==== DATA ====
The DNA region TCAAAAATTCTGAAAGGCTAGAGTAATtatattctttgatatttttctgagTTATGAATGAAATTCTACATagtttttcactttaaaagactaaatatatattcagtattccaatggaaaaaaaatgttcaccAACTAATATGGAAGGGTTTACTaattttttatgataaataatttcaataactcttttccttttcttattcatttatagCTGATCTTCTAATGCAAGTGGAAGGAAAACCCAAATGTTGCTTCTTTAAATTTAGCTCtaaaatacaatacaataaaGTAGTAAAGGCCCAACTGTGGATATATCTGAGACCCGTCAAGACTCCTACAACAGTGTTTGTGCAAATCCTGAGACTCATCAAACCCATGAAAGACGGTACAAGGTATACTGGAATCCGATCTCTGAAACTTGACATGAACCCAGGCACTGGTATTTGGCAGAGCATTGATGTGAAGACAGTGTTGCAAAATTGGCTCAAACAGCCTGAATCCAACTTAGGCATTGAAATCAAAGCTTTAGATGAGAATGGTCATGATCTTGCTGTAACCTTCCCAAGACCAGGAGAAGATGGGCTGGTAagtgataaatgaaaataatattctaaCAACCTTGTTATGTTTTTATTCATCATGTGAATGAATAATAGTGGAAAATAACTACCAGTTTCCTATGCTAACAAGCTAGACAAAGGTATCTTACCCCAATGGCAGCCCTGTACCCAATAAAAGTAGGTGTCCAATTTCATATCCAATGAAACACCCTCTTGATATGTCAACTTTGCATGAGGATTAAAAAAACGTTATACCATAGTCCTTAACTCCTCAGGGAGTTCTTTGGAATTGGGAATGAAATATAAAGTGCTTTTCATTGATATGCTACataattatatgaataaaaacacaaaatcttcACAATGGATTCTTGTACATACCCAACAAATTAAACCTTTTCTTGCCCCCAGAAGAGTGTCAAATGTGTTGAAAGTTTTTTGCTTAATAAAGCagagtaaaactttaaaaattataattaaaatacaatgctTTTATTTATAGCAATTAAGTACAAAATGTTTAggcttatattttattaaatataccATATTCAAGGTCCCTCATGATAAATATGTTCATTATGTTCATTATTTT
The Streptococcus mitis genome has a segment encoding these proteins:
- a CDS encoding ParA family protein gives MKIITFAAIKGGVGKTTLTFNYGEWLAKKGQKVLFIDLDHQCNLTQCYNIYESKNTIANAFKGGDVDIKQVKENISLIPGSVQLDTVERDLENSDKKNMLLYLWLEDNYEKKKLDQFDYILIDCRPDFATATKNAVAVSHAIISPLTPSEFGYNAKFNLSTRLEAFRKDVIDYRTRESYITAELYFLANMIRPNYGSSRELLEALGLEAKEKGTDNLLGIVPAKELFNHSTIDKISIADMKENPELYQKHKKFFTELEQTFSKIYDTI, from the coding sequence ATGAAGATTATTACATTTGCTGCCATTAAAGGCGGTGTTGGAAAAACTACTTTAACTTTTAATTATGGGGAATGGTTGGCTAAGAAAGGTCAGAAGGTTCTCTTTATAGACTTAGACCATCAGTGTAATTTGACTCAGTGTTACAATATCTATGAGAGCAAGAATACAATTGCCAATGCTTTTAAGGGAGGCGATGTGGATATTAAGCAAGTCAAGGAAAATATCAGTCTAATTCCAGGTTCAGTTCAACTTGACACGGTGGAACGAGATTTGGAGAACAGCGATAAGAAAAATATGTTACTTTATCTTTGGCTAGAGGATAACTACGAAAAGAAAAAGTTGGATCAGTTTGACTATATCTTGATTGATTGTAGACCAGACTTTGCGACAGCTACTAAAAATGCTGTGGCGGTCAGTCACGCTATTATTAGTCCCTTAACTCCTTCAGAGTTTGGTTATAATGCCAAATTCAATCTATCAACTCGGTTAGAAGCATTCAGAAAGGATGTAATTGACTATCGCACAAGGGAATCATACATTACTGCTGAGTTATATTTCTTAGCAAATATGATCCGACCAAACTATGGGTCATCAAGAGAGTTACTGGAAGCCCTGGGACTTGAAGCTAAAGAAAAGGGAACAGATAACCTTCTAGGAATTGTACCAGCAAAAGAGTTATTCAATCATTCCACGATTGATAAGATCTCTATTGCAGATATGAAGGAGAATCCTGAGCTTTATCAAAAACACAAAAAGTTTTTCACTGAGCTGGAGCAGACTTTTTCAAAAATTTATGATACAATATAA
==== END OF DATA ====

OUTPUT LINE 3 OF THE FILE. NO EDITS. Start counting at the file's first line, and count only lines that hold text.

- a CDS encoding ParA family protein gives MKIITFAAIKGGVGKTTLTFNYGEWLAKKGQKVLFIDLDHQCNLTQCYNIYESKNTIANAFKGGDVDIKQVKENISLIPGSVQLDTVERDLENSDKKNMLLYLWLEDNYEKKKLDQFDYILIDCRPDFATATKNAVAVSHAIISPLTPSEFGYNAKFNLSTRLEAFRKDVIDYRTRESYITAELYFLANMIRPNYGSSRELLEALGLEAKEKGTDNLLGIVPAKELFNHSTIDKISIADMKENPELYQKHKKFFTELEQTFSKIYDTI, from the coding sequence ATGAAGATTATTACATTTGCTGCCATTAAAGGCGGTGTTGGAAAAACTACTTTAACTTTTAATTATGGGGAATGGTTGGCTAAGAAAGGTCAGAAGGTTCTCTTTATAGACTTAGACCATCAGTGTAATTTGACTCAGTGTTACAATATCTATGAGAGCAAGAATACAATTGCCAATGCTTTTAAGGGAGGCGATGTGGATATTAAGCAAGTCAAGGAAAATATCAGTCTAATTCCAGGTTCAGTTCAACTTGACACGGTGGAACGAGATTTGGAGAACAGCGATAAGAAAAATATGTTACTTTATCTTTGGCTAGAGGATAACTACGAAAAGAAAAAGTTGGATCAGTTTGACTATATCTTGATTGATTGTAGACCAGACTTTGCGACAGCTACTAAAAATGCTGTGGCGGTCAGTCACGCTATTATTAGTCCCTTAACTCCTTCAGAGTTTGGTTATAATGCCAAATTCAATCTATCAACTCGGTTAGAAGCATTCAGAAAGGATGTAATTGACTATCGCACAAGGGAATCATACATTACTGCTGAGTTATATTTCTTAGCAAATATGATCCGACCAAACTATGGGTCATCAAGAGAGTTACTGGAAGCCCTGGGACTTGAAGCTAAAGAAAAGGGAACAGATAACCTTCTAGGAATTGTACCAGCAAAAGAGTTATTCAATCATTCCACGATTGATAAGATCTCTATTGCAGATATGAAGGAGAATCCTGAGCTTTATCAAAAACACAAAAAGTTTTTCACTGAGCTGGAGCAGACTTTTTCAAAAATTTATGATACAATATAA